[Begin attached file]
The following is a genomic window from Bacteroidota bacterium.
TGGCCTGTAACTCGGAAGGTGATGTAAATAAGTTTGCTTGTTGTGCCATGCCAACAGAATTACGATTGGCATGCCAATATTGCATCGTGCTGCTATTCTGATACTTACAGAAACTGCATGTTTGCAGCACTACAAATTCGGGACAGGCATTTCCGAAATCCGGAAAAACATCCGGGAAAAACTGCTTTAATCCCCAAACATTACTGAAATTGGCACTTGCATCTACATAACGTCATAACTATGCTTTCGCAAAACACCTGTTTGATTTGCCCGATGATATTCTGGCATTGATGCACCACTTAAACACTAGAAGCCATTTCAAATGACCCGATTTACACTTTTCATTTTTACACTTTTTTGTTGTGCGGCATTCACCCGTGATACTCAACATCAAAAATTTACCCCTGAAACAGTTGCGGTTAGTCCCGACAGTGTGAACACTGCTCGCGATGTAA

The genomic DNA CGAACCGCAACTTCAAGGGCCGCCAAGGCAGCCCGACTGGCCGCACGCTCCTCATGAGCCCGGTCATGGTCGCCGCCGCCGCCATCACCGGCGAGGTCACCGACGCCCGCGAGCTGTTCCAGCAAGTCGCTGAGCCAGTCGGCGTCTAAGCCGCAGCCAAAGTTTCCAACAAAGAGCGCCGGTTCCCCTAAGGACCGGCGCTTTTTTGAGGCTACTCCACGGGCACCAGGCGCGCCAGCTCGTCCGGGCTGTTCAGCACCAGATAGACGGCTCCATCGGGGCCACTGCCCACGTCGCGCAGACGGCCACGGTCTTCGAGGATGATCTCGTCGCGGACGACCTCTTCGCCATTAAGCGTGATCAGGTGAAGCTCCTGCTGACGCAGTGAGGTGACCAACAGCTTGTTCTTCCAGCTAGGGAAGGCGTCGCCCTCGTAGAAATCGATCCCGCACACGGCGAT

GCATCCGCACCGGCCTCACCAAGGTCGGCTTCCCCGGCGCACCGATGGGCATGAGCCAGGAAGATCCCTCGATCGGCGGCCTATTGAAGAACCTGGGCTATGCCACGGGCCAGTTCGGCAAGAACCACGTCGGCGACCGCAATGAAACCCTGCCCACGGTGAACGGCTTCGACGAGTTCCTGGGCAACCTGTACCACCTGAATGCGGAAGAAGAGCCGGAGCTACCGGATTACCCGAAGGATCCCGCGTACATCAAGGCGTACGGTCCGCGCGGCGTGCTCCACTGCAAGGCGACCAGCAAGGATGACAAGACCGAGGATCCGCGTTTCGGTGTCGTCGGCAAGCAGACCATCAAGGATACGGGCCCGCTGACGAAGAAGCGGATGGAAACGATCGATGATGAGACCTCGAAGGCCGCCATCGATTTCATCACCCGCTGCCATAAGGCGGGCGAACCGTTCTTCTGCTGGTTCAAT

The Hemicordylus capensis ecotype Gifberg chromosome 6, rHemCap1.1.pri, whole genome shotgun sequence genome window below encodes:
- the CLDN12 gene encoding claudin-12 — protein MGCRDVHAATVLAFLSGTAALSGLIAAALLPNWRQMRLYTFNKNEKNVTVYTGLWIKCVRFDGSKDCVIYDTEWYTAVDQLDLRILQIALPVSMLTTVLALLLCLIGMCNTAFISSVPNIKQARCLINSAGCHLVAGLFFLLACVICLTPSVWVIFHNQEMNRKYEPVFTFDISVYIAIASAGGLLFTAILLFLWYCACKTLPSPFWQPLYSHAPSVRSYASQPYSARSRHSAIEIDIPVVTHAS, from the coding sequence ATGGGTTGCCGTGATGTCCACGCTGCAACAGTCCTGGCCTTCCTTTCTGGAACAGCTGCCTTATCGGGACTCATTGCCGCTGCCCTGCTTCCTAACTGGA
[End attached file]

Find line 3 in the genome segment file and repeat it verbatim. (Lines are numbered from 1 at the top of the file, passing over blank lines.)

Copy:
The genomic DNA CGAACCGCAACTTCAAGGGCCGCCAAGGCAGCCCGACTGGCCGCACGCTCCTCATGAGCCCGGTCATGGTCGCCGCCGCCGCCATCACCGGCGAGGTCACCGACGCCCGCGAGCTGTTCCAGCAAGTCGCTGAGCCAGTCGGCGTCTAAGCCGCAGCCAAAGTTTCCAACAAAGAGCGCCGGTTCCCCTAAGGACCGGCGCTTTTTTGAGGCTACTCCACGGGCACCAGGCGCGCCAGCTCGTCCGGGCTGTTCAGCACCAGATAGACGGCTCCATCGGGGCCACTGCCCACGTCGCGCAGACGGCCACGGTCTTCGAGGATGATCTCGTCGCGGACGACCTCTTCGCCATTAAGCGTGATCAGGTGAAGCTCCTGCTGACGCAGTGAGGTGACCAACAGCTTGTTCTTCCAGCTAGGGAAGGCGTCGCCCTCGTAGAAATCGATCCCGCACACGGCGAT